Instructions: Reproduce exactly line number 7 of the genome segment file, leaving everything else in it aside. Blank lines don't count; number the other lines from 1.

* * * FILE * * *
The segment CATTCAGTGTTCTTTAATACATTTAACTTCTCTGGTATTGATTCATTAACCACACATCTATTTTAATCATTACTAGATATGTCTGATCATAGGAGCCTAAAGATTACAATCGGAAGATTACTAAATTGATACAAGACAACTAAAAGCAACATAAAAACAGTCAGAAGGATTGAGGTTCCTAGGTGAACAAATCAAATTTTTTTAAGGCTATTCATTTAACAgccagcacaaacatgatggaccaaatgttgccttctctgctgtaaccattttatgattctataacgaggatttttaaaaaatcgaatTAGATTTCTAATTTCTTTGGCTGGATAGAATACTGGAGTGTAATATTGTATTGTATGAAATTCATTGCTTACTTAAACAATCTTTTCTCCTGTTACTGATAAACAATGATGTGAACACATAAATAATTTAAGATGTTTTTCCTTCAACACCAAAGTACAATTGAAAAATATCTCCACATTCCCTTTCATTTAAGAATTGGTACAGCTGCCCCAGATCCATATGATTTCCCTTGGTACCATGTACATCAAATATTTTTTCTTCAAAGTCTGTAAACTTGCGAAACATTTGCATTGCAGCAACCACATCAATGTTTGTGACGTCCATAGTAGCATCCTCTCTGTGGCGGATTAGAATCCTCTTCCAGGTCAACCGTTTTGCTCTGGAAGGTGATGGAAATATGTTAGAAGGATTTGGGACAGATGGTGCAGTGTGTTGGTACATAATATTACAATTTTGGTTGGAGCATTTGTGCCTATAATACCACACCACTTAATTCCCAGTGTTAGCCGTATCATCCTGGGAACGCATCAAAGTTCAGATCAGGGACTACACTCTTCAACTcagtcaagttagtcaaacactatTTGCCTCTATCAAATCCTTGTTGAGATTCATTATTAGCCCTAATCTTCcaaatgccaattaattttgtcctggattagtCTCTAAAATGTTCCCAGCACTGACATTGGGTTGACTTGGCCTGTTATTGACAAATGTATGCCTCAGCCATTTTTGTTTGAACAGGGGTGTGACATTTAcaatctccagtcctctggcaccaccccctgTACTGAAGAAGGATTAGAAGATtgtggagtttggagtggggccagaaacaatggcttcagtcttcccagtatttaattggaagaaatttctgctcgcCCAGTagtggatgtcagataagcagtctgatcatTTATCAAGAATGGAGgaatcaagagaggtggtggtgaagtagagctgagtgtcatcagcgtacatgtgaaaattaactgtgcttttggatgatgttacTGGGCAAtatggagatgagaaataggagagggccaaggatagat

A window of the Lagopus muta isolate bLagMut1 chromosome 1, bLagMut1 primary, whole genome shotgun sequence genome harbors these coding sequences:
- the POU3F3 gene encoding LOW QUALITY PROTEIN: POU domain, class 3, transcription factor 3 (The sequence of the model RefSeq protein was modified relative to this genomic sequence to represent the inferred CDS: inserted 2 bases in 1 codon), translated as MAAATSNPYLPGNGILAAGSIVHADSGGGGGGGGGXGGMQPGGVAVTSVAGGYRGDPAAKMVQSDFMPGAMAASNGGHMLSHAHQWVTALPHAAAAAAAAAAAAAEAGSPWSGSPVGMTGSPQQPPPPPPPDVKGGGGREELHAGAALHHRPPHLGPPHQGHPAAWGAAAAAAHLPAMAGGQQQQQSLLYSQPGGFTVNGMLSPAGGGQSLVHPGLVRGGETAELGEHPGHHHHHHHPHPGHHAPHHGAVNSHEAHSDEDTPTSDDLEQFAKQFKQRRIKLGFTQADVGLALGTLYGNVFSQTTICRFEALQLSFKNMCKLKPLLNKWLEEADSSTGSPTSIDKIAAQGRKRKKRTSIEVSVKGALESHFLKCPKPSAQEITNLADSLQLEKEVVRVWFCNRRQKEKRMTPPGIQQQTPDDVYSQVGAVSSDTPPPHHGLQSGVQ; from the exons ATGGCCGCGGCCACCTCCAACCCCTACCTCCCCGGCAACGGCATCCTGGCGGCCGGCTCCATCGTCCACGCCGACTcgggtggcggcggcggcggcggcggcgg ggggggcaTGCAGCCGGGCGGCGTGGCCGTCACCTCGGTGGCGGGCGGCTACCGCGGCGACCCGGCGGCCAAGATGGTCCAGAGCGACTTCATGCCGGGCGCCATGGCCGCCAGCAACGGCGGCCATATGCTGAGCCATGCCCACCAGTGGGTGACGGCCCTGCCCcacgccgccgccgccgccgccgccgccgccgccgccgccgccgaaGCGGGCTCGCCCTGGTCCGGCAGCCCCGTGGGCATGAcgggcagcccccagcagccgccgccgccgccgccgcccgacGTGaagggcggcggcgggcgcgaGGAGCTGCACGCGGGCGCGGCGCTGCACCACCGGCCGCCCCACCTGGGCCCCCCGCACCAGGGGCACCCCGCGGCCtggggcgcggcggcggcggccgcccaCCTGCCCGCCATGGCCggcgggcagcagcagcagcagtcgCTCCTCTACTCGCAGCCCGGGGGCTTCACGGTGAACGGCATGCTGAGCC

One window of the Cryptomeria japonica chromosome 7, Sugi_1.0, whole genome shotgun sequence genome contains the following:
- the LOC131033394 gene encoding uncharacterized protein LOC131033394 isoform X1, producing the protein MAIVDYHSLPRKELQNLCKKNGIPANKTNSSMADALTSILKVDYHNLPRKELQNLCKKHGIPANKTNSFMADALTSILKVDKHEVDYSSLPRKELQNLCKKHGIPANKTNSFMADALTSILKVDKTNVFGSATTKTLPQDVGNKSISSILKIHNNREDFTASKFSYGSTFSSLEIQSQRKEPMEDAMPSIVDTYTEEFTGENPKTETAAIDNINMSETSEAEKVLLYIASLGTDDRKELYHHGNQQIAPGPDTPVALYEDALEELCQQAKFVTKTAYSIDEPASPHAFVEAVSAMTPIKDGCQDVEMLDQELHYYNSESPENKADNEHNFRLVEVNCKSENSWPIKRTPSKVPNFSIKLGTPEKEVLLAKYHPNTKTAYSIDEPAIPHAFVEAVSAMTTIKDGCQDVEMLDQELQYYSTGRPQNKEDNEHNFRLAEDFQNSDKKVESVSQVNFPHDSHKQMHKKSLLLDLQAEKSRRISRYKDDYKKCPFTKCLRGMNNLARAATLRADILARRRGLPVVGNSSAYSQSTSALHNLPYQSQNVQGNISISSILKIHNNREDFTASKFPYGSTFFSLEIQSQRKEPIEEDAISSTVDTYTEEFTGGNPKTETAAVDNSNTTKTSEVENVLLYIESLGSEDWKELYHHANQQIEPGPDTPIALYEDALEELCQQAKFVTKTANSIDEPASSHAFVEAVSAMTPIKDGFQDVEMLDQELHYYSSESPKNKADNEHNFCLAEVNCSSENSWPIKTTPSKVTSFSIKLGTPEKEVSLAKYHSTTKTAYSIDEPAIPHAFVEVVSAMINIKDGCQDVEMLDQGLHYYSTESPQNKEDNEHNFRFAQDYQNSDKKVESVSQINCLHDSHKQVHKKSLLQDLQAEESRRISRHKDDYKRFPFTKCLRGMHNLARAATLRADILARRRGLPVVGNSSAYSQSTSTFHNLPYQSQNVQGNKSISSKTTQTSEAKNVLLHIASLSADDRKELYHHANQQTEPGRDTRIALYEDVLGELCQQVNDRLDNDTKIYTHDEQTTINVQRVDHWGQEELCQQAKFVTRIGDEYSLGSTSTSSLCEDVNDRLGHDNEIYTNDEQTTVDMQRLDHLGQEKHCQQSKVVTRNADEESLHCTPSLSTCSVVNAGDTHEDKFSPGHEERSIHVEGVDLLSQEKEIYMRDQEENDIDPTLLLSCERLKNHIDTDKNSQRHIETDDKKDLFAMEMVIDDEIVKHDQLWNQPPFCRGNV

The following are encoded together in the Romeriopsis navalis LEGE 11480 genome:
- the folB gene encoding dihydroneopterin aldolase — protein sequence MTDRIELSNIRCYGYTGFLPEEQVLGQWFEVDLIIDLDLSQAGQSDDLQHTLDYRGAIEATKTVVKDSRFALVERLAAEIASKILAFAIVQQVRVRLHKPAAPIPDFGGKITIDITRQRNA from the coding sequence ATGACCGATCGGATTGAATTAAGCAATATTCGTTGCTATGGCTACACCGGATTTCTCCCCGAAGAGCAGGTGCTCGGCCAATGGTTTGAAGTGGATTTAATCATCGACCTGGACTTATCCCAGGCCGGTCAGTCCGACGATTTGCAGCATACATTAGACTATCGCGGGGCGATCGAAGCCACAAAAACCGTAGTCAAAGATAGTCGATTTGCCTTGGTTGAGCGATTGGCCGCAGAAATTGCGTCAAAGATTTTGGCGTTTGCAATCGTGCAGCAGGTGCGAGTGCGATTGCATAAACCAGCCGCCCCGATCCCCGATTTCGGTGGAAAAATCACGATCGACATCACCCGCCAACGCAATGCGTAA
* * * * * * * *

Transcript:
- the folB gene encoding dihydroneopterin aldolase — protein sequence MTDRIELSNIRCYGYTGFLPEEQVLGQWFEVDLIIDLDLSQAGQSDDLQHTLDYRGAIEATKTVVKDSRFALVERLAAEIASKILAFAIVQQVRVRLHKPAAPIPDFGGKITIDITRQRNA from the coding sequence ATGACCGATCGGATTGAATTAAGCAATATTCGTTGCTATGGCTACACCGGATTTCTCCCCGAAGAGCAGGTGCTCGGCCAATGGTTTGAAGTGGATTTAATCATCGACCTGGACTTATCCCAGGCCGGTCAGTCCGACGATTTGCAGCATACATTAGACTATCGCGGGGCGATCGAAGCCACAAAAACCGTAGTCAAAGATAGTCGATTTGCCTTGGTTGAGCGATTGGCCGCAGAAATTGCGTCAAAGATTTTGGCGTTTGCAATCGTGCAGCAGGTGCGAGTGCGATTGCATAAACCAGCCGCCCCGATCCCCGATTTCGGTGGAAAAATCACGATCGACATCACCCGCCAACGCAATGCGTAA